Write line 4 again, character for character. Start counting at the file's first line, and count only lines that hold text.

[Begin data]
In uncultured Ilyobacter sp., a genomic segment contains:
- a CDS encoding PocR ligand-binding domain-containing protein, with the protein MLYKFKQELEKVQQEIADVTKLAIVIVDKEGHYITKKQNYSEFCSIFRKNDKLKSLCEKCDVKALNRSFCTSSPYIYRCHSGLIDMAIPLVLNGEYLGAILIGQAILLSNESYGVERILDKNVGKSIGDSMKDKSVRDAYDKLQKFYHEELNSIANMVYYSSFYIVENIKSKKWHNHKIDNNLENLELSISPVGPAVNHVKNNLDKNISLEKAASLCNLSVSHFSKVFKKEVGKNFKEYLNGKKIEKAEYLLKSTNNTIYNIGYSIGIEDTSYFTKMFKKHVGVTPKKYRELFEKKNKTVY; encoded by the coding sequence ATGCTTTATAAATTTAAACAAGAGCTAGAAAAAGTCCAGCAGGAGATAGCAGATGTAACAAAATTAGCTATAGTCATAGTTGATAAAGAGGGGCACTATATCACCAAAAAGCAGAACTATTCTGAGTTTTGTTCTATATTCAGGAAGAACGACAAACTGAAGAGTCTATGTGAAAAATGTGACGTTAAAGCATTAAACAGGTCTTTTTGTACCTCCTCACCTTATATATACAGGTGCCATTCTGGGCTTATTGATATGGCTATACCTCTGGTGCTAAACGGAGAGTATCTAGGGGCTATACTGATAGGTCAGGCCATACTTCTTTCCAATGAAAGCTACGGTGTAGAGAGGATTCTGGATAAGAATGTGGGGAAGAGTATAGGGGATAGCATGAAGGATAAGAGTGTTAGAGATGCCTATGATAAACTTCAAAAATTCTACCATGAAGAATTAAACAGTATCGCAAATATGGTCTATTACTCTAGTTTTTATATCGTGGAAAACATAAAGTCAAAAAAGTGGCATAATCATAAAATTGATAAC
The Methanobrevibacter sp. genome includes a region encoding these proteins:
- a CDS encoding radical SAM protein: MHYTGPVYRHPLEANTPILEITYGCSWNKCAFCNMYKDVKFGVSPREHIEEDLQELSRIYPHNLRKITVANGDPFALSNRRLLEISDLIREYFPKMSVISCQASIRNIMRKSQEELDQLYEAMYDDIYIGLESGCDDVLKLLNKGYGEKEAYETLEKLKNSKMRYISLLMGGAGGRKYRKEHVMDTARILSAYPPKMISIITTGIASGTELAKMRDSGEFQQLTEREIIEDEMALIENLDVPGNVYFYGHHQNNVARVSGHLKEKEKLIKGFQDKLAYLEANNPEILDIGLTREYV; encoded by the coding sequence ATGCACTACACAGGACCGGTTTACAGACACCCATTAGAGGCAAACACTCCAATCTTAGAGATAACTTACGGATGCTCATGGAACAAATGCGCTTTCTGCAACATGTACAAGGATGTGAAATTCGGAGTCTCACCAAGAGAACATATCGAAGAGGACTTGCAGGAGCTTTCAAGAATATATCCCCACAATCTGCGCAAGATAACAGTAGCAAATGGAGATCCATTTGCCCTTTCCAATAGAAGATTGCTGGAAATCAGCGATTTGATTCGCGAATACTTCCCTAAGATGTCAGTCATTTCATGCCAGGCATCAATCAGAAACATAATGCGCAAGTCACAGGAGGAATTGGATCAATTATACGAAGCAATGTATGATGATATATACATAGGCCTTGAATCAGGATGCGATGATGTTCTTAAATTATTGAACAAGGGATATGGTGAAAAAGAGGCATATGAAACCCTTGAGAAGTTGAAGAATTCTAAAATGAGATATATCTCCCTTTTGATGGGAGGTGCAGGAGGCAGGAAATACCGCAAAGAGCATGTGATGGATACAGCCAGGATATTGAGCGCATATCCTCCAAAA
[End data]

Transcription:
- a CDS encoding radical SAM protein: MHYTGPVYRHPLEANTPILEITYGCSWNKCAFCNMYKDVKFGVSPREHIEEDLQELSRIYPHNLRKITVANGDPFALSNRRLLEISDLIREYFPKMSVISCQASIRNIMRKSQEELDQLYEAMYDDIYIGLESGCDDVLKLLNKGYGEKEAYETLEKLKNSKMRYISLLMGGAGGRKYRKEHVMDTARILSAYPPKMISIITTGIASGTELAKMRDSGEFQQLTEREIIEDEMALIENLDVPGNVYFYGHHQNNVARVSGHLKEKEKLIKGFQDKLAYLEANNPEILDIGLTREYV; encoded by the coding sequence ATGCACTACACAGGACCGGTTTACAGACACCCATTAGAGGCAAACACTCCAATCTTAGAGATAACTTACGGATGCTCATGGAACAAATGCGCTTTCTGCAACATGTACAAGGATGTGAAATTCGGAGTCTCACCAAGAGAACATATCGAAGAGGACTTGCAGGAGCTTTCAAGAATATATCCCCACAATCTGCGCAAGATAACAGTAGCAAATGGAGATCCATTTGCCCTTTCCAATAGAAGATTGCTGGAAATCAGCGATTTGATTCGCGAATACTTCCCTAAGATGTCAGTCATTTCATGCCAGGCATCAATCAGAAACATAATGCGCAAGTCACAGGAGGAATTGGATCAATTATACGAAGCAATGTATGATGATATATACATAGGCCTTGAATCAGGATGCGATGATGTTCTTAAATTATTGAACAAGGGATATGGTGAAAAAGAGGCATATGAAACCCTTGAGAAGTTGAAGAATTCTAAAATGAGATATATCTCCCTTTTGATGGGAGGTGCAGGAGGCAGGAAATACCGCAAAGAGCATGTGATGGATACAGCCAGGATATTGAGCGCATATCCTCCAAAA